No forward thinking
The ARTC has no intention of realigning the track through Benalla.
The ARTC has stated there will be no variation in train speeds in any location and that includes Benalla to the Broken River bridge.
Therefore my rough estimate is if the east track is to divert off the Broken River bridge about one-third of the main platform would have to be removed and of course the old A Signal Box would have to go.
We were promised a business case in August for the track realignment. All I have seen is some computer-aided modelling that is an insult.
Even no mention of the high-speed cross overs that would be needed from the west line to the east line to get to the main platform.
With due respect I think it took me about five minutes to realise none of this is practical and no forward thinking for the future.
As for Wodonga the Brumby government removed 11 level crossings when they rerouted the track.
Like I have said before, the ARTC are the new kids on the block. They have not done very well. Two trains on their side. A pathetic service to Melbourne.
And after all these years crossovers are just being installed south of Violet Town and Longwood.
Maybe we should say to the ARTC, you run your trains through Victoria, but V/Line will control them.
— John Dennis, Benalla
Victoria has achieved its vaccination goals in the face of fierce attacks and undermining by media, the Federal Liberal National Party and Victorian Opposition.
We didn’t just beat COVID, we beat everyone determined to see Victoria fail.
We did it with less support and late vaccines. Regardless of my own political affiliations, I feel we will never understand what it’s like to experience the enormous pressure and attacks on Dan Andrews and his family during this pandemic.
As someone who cares about my loved ones, I can’t thank him enough for never backing down on keeping us safe.
Thank you Dan, CHO, health workers and all Victorians who got us here.
We beat COVID, despite the late vaccines and the hostile media coverage.
Also thanks to the wonderful local clinics who looked after us in Benalla and ensured we had one of the highest, if not the highest vaccination rate.
I note that a Federal Government official has written to this newspaper with their version of events. I hope I will have equal opportunity to provide mine.
I also note that if this Federal Government is voted back in at the next election, age pensions will be put on the cashless welfare card.
Pensions have already been moved to the welfare category to facilitate this change; and Anne Ruston is on video confirming more trials.
Under this government, Medicare has been decimated. Already people are having to forego MRI scans because of the cost to them, and one medication I know of has gone to $80 per script now it is off the list.
It is not my intention to tell anyone how to vote, but I do ask that you look beyond the media hype and consider what voting the current Federal Government back will mean for your future and that of your families, and particularly older Australians who will bear the brunt of carefully targeted Medicare cuts and the loss of choice by the roll out of the cashless Indue Card.
— Brenda L Brown, Benalla
In The Ensign (October 5) Benalla Mayor Danny Claridge was reported as saying that declaring a climate emergency did not do much, and that he had spoken to mayors of LGAs who had made that declaration who said it had no effect on their approach to addressing climate change.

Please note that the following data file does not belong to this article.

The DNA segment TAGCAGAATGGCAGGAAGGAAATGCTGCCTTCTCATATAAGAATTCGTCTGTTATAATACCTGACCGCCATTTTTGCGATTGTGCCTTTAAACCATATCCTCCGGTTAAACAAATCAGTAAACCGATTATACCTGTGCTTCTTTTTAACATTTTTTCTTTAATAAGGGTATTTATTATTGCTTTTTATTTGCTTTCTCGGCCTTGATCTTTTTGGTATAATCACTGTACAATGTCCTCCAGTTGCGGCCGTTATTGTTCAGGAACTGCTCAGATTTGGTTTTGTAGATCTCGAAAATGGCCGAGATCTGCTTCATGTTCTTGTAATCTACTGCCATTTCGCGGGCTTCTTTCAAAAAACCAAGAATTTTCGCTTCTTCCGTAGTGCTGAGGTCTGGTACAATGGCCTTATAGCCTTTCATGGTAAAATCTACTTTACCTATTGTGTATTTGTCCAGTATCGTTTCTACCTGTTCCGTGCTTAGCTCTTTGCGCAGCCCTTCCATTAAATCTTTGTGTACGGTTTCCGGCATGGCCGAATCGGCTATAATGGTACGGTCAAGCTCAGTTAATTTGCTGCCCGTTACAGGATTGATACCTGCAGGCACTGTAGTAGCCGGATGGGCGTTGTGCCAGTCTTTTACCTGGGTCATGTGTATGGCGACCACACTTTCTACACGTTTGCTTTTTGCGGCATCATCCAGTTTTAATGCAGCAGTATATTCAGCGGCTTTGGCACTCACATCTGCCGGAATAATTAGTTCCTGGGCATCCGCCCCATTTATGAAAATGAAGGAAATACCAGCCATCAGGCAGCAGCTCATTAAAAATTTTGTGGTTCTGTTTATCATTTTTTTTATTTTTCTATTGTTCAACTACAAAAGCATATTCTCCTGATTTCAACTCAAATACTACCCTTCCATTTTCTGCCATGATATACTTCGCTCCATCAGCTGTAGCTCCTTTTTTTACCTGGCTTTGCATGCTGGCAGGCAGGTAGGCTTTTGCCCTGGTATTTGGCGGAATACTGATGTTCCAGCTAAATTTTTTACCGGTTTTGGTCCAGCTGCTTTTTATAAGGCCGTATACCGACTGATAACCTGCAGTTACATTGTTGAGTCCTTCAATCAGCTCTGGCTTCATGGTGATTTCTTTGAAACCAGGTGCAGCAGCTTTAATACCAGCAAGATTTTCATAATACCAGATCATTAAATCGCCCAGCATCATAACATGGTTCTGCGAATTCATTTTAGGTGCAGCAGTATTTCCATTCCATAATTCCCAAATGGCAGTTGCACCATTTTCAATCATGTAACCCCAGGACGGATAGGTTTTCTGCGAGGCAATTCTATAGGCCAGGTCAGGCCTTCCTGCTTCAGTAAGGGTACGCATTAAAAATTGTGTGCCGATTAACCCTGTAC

Some LGAs have gone down the path of declaring a climate emergency about 12 to 18 months ago and nothing has changed.
He went on to say that declaring a climate emergency was the easy way out to make everyone happy.
Well, I find those comments pretty dismissive of the 100 LGAs in Australia, representing more than nine million people, who have declared climate emergencies, of whom the vast majority are working dammed hard to reduce their local greenhouse emissions, and in most cases well before the 2050 target that the federal and state governments might be aiming for.
Talking to a couple of other mayors doesn’t actually constitute proof of your point.
For example, our mayor may not have seen the ABC news item just two days after his comments were reported in The Ensign, in relation to the Noosa (Queensland) Council who declared a climate emergency in 2019, and set a target of net-zero emissions by 2026 — that’s four years earlier than Benalla council was being petitioned to do so.
Since 2019, they have installed over 600kw of solar panels on council owned and operated facilities, improved air-conditioning to be more efficient in all council buildings, and replaced lighting with more efficient LED lamps, just to name a few of the actions, listed on their website.
They have also engaged with the private and business community, enabling them to access free seminars providing advice on upgrading to solar power.
The Noosa council has shown leadership to its community, by its own actions and then encouraged the community to follow suit.
There happen to be many other examples of LGAs who are seriously tackling mitigation of emissions.
Benalla is “hanging its hat” on reviewing its Climate Adaptation policy — it’s just not good enough, as this is reactive policy, rather than proactive.
Council has heard the entreaties of our young people, and the health and environmental problems that are even now being witnessed around the world. These problems will continue to worsen as the Earth warms further.
We do have a climate emergency, and we need our council to recognise this and act urgently in response.
— Peter Holmes, Lima East
Think about family when voting
We do have a climate emergency